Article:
Spending for fiscal 2017 totalled $9.9 million
Over the last decade, according to Douglas Morrison, president and CEO of the Centre for Excellence in Mining Innovation (CEMI), productivity in the mining industry has decreased 10 to 12 per cent, and operating costs increased 10 to 15 per cent. During the same period, capital expense overruns have averaged 20 to 40 per cent and projects worth $25 to $30 billion were delayed because of social and environmental concerns.
It’s not a pretty picture, but one that CEMI hopes to rectify through research and innovation.
“We’re not interested in improving our performance by 10, 20 or even 50 per cent,” said Morrison at the CEMI annual general meeting September 27th. “Our target is double or triple the current performance, or half or a third of the current cost of doing something. We aim for these targets not because we think we can always hit them, but because that’s the scale of target we have to achieve to have an impact on the net present value of a mining project.
CEMI hopes to double advance rates and production rates, and halve maintenance, operating costs and energy consumption for ventilation and cooling by half. It also wants to halve the time it takes for permitting to five instead of 10 years.
Direct employment in mining will have to decline for mining in high cost countries like Canada to remain globally competitive, said Morrison, but “over the years there has been a transition from people working inside mines to a larger number of people working in the service and supply sector…so we’re not reducing employment in mining. We’re reducing employment in mines and increasing economic activity in the industry because supply and service companies are also serving global markets.”
Another area of focus is waste management.
“In Canada, we’re very good at managing our waste…but the sad fact is that there’s a tailings dam failure somewhere in the world at least once a year that undermines the credibility of the industry,” said Morrison. “It’s not simply a question of dry stacking tailings. We have to go through a process of separation and sequestration of the benign and non-benign products in our tailings.”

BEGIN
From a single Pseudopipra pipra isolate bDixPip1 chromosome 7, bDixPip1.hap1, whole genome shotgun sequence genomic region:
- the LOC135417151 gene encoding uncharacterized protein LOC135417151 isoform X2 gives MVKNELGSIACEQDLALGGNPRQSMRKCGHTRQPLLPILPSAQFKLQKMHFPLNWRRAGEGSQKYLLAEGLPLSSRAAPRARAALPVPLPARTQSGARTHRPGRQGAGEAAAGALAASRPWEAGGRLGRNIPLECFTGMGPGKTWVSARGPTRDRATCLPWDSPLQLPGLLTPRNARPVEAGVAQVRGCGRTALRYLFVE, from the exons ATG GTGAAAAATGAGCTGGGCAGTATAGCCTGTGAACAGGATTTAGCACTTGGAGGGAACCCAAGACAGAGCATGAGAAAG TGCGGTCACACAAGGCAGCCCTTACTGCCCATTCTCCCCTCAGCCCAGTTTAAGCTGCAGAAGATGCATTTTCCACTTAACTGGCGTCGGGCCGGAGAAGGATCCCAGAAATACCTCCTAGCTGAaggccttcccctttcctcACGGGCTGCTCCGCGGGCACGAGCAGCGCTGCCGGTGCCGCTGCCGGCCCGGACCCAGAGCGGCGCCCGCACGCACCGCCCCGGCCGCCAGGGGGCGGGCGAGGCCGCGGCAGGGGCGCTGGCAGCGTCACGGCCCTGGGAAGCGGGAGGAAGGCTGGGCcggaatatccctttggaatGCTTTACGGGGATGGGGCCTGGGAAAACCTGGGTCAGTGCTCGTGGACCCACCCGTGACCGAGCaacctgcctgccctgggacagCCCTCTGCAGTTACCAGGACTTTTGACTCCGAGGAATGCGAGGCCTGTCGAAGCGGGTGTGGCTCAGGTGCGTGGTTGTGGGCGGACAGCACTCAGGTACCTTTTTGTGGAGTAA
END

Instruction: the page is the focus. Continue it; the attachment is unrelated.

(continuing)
In fiscal 2017, CEMI reported spending $9.9 million on innovation, including $4.5 million on mine productivity projects, $3.1 million on R&D related to mining at depth and $2.1 million on commercialization services and business case analysis.
It’s Ultra Deep Mining Network (UDMN), a five-year $35 million Business-led Network of Centres of Excellence program tackling the challenges of resource extraction at depths below 2.5 kilometres has 21 active projects, half of which will be wrapped up by calendar year end.
UDMN projects led by three Sudbury-based mining suppliers – Maestro Digital Mine, Jannatec Technologies and Electrale Innovation – were highlighted at the AGM.
Maestro Mine Ventilation showed off its Vigilante Air Quality Station, which overcomes the challenges associated with calibrating gas monitors underground. The technology is already in 80 mines globally, said vice-president Michael Gribbons.
Incorrect calibration could result in miners being evacuated unnecessarily or left in unsafe conditions. Traditionally, calibration had to be done by skilled technicians in a challenging environment. With the Vigilante AQS, calibration can be done from surface over the mine’s network infrastructure.
“The mining industry is a very minor consumer of gas sensors, so none of the manufacturers’ commercial decisions are based on the needs of our industry, whereas mining is 95 per cent of our business,” said Gribbons.
Steffon Luoma and Kevin Reynen of Jannatec Technologies offered an overview of two projects – one focusing on thermal management at depth, the other on wearable electronics, including physiological monitoring devices that measure heart rate and skin temperature, communication modules that allow for the transmission of text messages, videos and photographs, and collision avoidance technology integrated with a miner’s helmet.
The thermal management project uses the physiological data to issue heat stress alerts to miners and activate a cooling vest. The company has also reimagined the traditional miner’s coveralls, selecting material better able to withstand the hot, humid conditions at depth.
Dean Millar, president of Electrale Innovation, highlighted the company’s hydraulic air compressor, which produces compressed air at a fraction of the cost of traditional compressors while also cooling the air underground.
A recently completed demonstrator located at Dynamic Earth in Sudbury was built to prove the efficacy of the technology and can be used to design commercial-scale systems, which would be six-times larger, said Millar.
- Mines embrace air quality monitoring solution, Sudbury Mining Solutions Journal, Sept. 2013
- Jannatec Technologies blazes new trails, Sudbury Mining Solutions Journal, Dec. 2016
- Second Wind for 100-year-old technology, Sudbury Mining Solutions Journal Sept. 2017